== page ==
Budapest is one of the most beautiful cities in Europe.
Even though the people have lived in Budapest since time immemorial, the city itself was born in 1872 with the amalgamation of three previously independent towns—Old Buda (Óbuda), Buda, and Pest.
The Hungarian capital has an illustrious history that has resulted in stunning historical sights, museums, and unqiue architectural styles.
With every tourist trying out at least one of its Thermal Spas, no wonder it is also known as the ‘City of Spas.’
Discover the top tourist attractions in this awe-inspiring city with our list of the things to do in Budapest.
Szechenyi Baths in Budapest is a collection of 18 pools with medicinal natural hot spring water.
Built in 1913, this 100 plus years old attraction is Europe’s biggest and most famous thermal bath. It has attracted more than 100 million people till now.
Szechenyi Spa Baths are many things to many people – you can chill out, get to know the locals, fall in love, or close business deals.
Gellert Spa is one of the most popular Baths in the city of Budapest.
Its 12 thermal baths, three outdoor pools, Art Nouveau structure, and the beautiful tiles and mosaics surrounding the pools help thousands of visitors relax themselves every day.
Locally this collection of the finest Thermal Baths is referred to as Gellert Gyogyfurdo.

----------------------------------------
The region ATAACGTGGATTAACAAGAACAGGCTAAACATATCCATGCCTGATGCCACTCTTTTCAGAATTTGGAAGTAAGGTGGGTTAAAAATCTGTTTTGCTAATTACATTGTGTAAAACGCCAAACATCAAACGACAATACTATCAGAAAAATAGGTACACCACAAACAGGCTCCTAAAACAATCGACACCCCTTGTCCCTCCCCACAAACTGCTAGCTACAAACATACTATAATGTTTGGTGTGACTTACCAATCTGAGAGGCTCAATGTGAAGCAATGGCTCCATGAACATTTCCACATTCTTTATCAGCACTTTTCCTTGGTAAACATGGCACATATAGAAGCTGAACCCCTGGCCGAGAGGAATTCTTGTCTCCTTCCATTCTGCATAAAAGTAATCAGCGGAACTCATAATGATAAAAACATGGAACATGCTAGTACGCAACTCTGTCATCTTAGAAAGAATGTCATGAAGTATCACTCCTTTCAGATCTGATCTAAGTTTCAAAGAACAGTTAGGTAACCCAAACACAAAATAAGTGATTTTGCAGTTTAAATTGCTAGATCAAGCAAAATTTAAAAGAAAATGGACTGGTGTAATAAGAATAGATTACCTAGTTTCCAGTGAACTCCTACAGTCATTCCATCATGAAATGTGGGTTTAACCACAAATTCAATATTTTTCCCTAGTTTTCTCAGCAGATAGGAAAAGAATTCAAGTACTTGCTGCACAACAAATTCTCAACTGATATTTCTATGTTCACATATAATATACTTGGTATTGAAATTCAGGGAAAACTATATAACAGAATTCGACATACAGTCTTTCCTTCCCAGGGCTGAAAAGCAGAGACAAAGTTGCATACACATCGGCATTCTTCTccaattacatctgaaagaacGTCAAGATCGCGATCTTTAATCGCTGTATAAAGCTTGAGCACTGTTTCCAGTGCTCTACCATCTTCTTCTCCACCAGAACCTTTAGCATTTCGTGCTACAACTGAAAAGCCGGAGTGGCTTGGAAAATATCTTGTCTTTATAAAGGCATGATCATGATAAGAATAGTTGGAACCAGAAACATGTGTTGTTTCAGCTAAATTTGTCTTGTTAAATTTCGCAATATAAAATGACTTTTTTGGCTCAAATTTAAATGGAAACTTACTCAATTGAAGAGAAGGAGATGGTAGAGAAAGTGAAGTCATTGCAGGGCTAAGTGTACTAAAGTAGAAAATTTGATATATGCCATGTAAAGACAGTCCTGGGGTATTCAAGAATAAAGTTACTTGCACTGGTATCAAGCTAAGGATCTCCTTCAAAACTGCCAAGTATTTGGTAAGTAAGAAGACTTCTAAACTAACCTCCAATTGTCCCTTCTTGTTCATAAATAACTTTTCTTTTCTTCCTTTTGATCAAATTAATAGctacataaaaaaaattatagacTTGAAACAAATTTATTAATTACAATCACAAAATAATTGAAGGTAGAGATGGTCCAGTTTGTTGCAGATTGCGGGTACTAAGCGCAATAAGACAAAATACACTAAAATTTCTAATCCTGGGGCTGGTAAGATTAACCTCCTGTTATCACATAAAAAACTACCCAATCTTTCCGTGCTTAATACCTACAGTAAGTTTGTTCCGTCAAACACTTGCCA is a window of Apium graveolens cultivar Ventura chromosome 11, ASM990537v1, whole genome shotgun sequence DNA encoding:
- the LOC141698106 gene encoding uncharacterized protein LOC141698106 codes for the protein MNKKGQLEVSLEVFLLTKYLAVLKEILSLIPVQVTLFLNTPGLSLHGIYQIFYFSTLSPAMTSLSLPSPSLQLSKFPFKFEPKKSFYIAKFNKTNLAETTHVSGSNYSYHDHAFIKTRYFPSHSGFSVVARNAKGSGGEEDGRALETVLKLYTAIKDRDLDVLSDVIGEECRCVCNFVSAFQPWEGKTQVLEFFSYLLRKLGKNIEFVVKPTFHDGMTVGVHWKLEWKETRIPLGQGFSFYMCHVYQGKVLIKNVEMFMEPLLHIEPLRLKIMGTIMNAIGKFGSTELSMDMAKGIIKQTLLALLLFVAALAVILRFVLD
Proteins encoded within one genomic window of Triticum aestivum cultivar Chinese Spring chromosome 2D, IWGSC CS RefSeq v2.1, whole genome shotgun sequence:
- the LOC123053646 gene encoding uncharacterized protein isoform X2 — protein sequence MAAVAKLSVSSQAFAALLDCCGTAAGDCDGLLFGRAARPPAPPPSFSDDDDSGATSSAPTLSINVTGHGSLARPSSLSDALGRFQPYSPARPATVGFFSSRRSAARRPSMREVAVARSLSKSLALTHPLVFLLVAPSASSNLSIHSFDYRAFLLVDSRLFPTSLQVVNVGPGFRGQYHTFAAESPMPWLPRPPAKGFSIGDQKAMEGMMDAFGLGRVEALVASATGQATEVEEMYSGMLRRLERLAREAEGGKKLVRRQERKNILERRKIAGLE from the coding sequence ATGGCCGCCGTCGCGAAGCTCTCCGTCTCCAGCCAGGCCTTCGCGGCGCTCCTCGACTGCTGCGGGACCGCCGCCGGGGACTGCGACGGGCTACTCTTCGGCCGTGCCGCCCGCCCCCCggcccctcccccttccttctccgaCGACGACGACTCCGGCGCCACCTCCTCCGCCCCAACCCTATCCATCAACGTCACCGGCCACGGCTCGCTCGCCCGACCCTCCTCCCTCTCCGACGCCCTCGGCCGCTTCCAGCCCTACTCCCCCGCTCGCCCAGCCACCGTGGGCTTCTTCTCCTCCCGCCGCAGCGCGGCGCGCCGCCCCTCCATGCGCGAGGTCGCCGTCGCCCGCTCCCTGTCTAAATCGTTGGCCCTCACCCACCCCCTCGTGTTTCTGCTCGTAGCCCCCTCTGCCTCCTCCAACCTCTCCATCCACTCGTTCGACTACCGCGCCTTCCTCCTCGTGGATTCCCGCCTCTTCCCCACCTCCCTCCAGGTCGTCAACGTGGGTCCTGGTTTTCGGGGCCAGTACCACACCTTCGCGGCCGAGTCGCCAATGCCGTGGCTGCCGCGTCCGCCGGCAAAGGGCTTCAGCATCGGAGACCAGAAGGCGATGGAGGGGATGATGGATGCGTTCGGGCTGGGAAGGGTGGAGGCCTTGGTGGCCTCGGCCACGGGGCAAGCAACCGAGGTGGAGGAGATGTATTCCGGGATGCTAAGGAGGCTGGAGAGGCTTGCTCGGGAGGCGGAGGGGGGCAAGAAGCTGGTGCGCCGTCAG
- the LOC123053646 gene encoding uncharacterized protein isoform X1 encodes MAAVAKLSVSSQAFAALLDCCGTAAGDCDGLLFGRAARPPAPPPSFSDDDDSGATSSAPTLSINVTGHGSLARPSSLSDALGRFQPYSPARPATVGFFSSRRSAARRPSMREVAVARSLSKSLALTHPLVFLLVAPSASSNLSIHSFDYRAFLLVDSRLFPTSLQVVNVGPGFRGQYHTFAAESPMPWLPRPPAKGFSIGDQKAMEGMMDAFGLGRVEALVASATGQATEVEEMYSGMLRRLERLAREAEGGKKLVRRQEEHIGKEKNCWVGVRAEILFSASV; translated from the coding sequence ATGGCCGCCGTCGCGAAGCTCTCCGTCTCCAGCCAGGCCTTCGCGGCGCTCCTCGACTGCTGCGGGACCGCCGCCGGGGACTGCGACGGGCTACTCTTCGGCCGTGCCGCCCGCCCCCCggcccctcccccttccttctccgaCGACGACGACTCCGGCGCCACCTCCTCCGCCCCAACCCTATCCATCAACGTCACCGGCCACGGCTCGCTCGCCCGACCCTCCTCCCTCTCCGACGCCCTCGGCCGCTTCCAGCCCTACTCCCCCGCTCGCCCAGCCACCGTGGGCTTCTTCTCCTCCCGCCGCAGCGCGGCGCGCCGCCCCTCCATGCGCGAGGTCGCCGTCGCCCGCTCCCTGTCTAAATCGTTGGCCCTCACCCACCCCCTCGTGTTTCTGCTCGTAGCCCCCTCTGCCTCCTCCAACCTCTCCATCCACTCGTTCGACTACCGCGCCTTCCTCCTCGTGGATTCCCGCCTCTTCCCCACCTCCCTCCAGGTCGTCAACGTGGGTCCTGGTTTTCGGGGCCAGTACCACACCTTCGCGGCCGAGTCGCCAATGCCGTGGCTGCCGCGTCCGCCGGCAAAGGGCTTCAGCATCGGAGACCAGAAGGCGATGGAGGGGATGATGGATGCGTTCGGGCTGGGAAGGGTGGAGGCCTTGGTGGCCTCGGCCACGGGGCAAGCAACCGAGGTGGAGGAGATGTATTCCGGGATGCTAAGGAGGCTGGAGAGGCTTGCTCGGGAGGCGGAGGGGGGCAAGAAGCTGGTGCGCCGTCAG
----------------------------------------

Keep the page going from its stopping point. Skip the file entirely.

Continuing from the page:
Not sure which bath to try? We help you decide – Gellert Baths or Szechenyi Baths.
Danube River Cruises
Only 10% of Danube’s water flows through Budapest, one of the four major cities on the banks of the river, but that is enough to make a Danube River Cruise the favorite activity of most tourists.
Cruising on River Danube is a fantastic way to see the beautiful sights of Budapest from inside out.
However, there are many kinds of Danube River Cruises, and it is impossible to decide on one without an expert’s help.
Hungary’s Parliament Building in Budapest is ranked among TripAdvisor’s top 15 landmarks in the world.
Inspired by the British House of Parliament, it is both a Museum and an office for around 800 people.
The building which the locals refer to as Országház, is renowned for its stunning architecture.
The Budapest attraction is open to visitors who get to see the stunning interiors of the building, including some of 691 well-furnished rooms.
This proud city landmark on the banks of the Danube gets almost a million visitors annually.
Buda Castle is the centerpiece of Budapest Castle District and has historical monuments, Museums, and stunning views all around.
It is one of Hungary’s most magnificent symbols and was earlier known as the Royal Castle because the Hungarian Kings and Queens lived there.
The Buda Castle also houses the Budapest History Museum, the Hungarian National Gallery, and National Széchényi Library.
Dohány Street Synagogue
Dohány Street Synagogue is the largest in Europe and the second-largest one in the world. It can seat 3,000 people.
It is also known as The Great Synagogue and as Tabakgasse Synagogue.
The onion-shaped domes with gilded ornament make the synagogue on the Dohany street of Pest look like an oriental, Moorish building.